NBA Star Shaquille O'Neal's Son, Shareef, Is Set to Make a Full Comeback at UCLA after Heart Surgery

Maria Varela
Sep 06, 2019
04:40 P.M.
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Shareef O'Neal is showing signs of an impressive comeback after sitting out a whole year of basketball to attend to his heart condition. The 19-year-old son of Shareef O'Neal just recently recovered from heart surgery.

He may have missed a whole year of basketball due to heart surgery but Shareef O’Neal is back and is stronger than ever. 

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AN IMPRESSIVE COMEBACK

Shareef impressed Duke-bound Cassius Stanley a few weeks ago when the recovering 19-year-old son of Shaquille O’Neal managed to dunk a shot in the midst of towering men guarding him. 

“I was just like, ‘Wow’,” Cassius said of Shareef as he watched from the concession stand at the Drew League in Southern California. “He’s already got his strength back and everything. He looks stronger and healthier,” he describes.

"I didn’t announce that I was playing or anything. I just showed up and then people started following along.”

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Flaunting a giant scar that runs down his chest from his critical surgery in December, Shareef is now raring to take on action on the hardcourt. Now going by the nickname, Zipper Boy due to his scar, Shareef admits to the Los Angeles Times that he’s “still not 100%” but he feels “really good.” 

"I was just trying to get my run and my wind back to see how I felt. I felt really good. I felt like a whole new player."

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FEELING "WEIRD" ON HIS FIRST POST-SURGERY GAME

Shareef’s first game following surgery was with the Drew League which mixes professional players with high school, college, and street players. 

“I was itching to get back after my surgery, so the Drew League was the first thing that came [up],” the six-foot-nine forward said. “I feel good playing in the Drew League. It’s fun playing here. I didn’t announce that I was playing or anything. I just showed up and then people started following along.”

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Shareef reveals his arrival at King Drew Magnet High in his hometown Los Angeles for his first game in June was special.

“I feel like if you’re an L.A. basketball player you have to come to the Drew League and kind of just get that respect in house,” he said

He also recalls feeling “weird” during that first game.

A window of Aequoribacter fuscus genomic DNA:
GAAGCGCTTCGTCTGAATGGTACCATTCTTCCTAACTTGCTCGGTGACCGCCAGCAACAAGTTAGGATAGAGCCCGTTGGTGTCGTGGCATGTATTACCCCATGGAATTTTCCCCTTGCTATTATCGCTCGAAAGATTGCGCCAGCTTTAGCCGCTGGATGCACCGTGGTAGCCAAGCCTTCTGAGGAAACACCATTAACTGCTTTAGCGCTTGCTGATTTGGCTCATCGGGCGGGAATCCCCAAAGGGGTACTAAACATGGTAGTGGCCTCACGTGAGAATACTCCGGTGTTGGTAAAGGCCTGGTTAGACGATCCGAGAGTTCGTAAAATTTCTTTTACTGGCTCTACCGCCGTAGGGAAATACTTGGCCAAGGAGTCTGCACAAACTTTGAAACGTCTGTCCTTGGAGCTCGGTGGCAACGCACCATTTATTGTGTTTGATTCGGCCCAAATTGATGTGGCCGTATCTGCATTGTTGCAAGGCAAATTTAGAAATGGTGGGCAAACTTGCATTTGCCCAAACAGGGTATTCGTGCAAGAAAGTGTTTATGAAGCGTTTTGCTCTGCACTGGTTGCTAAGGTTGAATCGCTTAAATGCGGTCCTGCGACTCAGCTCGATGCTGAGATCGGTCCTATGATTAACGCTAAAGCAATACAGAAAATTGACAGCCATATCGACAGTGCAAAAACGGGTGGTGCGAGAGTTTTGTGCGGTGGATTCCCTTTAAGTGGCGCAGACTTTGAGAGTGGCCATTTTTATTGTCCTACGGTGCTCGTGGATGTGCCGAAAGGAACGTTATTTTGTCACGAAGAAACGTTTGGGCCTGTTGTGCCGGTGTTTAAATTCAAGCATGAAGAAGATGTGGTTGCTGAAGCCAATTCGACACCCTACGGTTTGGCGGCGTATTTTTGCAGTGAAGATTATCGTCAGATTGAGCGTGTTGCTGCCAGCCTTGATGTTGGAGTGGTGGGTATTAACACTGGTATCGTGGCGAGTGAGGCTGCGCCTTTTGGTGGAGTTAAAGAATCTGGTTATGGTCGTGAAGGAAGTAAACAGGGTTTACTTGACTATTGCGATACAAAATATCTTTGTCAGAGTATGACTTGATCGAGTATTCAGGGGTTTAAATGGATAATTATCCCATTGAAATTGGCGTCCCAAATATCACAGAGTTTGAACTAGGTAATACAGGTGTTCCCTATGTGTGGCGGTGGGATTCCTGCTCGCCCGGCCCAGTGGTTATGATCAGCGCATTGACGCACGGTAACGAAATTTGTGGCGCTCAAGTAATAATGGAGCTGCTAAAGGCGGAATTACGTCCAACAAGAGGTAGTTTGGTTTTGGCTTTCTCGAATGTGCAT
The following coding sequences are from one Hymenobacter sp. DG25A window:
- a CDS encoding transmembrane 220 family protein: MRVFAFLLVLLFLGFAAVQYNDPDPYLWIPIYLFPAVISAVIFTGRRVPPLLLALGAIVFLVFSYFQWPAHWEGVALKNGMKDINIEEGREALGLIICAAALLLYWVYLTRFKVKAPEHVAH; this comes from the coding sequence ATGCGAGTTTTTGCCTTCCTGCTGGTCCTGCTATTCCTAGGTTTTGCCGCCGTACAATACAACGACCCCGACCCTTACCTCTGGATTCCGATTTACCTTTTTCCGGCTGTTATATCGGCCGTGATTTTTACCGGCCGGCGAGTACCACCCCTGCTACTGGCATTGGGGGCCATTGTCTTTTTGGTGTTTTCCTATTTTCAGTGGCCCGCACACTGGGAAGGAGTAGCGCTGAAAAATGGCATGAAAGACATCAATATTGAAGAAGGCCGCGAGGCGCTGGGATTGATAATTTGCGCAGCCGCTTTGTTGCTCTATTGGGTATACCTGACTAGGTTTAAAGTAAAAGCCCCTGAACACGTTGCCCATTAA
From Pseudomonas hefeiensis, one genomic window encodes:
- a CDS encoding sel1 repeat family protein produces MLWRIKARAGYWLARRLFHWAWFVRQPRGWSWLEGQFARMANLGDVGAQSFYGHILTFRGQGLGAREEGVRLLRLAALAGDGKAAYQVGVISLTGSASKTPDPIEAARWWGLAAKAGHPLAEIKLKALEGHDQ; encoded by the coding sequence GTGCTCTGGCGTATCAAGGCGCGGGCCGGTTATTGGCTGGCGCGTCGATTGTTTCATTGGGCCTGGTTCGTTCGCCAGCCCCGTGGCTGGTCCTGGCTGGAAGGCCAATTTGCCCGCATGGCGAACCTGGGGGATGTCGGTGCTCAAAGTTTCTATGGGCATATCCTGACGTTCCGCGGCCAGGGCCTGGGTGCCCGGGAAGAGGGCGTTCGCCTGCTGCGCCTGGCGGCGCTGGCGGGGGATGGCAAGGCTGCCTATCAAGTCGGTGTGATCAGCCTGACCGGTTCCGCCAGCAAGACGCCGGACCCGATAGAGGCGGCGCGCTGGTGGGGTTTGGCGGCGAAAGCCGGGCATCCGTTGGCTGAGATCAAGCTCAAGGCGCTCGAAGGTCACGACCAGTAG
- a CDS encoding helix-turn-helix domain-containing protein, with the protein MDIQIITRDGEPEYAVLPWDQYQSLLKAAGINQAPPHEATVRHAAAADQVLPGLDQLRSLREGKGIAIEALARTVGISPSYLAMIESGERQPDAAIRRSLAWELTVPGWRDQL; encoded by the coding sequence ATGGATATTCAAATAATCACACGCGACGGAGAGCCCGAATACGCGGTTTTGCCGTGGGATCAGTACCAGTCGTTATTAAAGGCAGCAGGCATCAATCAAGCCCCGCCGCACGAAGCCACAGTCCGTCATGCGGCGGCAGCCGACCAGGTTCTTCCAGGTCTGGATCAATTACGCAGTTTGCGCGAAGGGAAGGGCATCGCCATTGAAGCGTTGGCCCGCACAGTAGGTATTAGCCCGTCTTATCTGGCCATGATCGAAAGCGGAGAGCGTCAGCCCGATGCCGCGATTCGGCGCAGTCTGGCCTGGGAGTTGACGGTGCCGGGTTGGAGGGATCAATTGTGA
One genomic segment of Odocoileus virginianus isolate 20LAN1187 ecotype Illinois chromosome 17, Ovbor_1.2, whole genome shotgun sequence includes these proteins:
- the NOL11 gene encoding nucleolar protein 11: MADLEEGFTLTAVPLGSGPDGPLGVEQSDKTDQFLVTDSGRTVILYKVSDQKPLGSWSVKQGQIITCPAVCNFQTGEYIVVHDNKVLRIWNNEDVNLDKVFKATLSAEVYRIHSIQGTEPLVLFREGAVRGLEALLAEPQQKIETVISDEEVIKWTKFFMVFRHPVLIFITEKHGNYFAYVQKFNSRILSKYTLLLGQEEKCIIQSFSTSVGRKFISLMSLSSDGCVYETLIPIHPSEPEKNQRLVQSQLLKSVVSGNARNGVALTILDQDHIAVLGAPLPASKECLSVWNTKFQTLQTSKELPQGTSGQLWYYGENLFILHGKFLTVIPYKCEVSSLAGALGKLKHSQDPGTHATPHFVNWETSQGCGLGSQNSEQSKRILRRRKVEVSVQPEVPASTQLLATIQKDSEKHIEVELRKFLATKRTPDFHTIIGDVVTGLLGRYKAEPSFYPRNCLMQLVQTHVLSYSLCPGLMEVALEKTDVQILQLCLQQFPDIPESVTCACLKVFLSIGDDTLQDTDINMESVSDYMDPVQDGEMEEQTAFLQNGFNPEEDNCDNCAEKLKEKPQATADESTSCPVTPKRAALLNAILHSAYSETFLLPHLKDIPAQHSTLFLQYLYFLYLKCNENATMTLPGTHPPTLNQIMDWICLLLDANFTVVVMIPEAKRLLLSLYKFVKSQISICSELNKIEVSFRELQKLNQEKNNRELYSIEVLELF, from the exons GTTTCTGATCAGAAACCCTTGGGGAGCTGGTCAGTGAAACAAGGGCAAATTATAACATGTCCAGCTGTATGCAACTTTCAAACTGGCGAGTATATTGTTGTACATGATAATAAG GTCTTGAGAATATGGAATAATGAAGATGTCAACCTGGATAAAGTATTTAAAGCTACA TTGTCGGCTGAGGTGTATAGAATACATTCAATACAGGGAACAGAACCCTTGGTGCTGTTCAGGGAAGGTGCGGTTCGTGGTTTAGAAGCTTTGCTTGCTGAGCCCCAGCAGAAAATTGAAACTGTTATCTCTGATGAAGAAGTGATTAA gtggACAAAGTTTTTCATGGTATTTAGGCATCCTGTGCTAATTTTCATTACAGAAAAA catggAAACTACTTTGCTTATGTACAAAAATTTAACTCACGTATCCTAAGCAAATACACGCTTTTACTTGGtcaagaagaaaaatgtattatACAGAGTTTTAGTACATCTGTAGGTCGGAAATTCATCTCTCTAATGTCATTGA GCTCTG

“I felt new to the sport. I had like a cool 10 points. I was just trying to get my run and my wind back to see how I felt. I felt really good. I felt like a whole new player. I could definitely feel the difference from my last high school game to my first Drew League game. I felt stronger, better. I felt like my breathing was better.”

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“As a person, he’s just a tremendous kid. He’s humble, he’s got a good heart and he’s just a great guy.”

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THE PROBLEM WITH HIS HEART

Shareef sat out his freshman year in UCLA to treat a critical heart condition that was discovered while he was training during the summer of 2018. Doctors diagnosed an unusual issue with his heart which was not detailed in the news. It required surgery which he obtained in December. 

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BOUNCING BACK

Now back on his feet, Shareef has started training with his college team. New Bruins coach Mick Cronin who facilitated his training that began in the spring observed, “As a person, he’s just a tremendous kid. He’s humble, he’s got a good heart and he’s just a great guy.”

He also says that though Shareef needs to work on his upper-body strength, he “moves like a player” and has “a good feel for the game.”

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INSPIRED BY HIS FATHER

Meanwhile, Shareef’s father whose image is now tattooed on his son’s calf must be looking forward to watching his boy in the sidelines soon. He is an avid supporter of his son who likewise looks up to him. Shareef once revealed wanting to follow into Shaq’s footsteps by playing for the Lakers someday. 

Shareef has some tough shoes to fill if he intends to be like his father but we’re certain with Shaq’s genes running in his blood and with his new lease on life, it’s not an impossibility.

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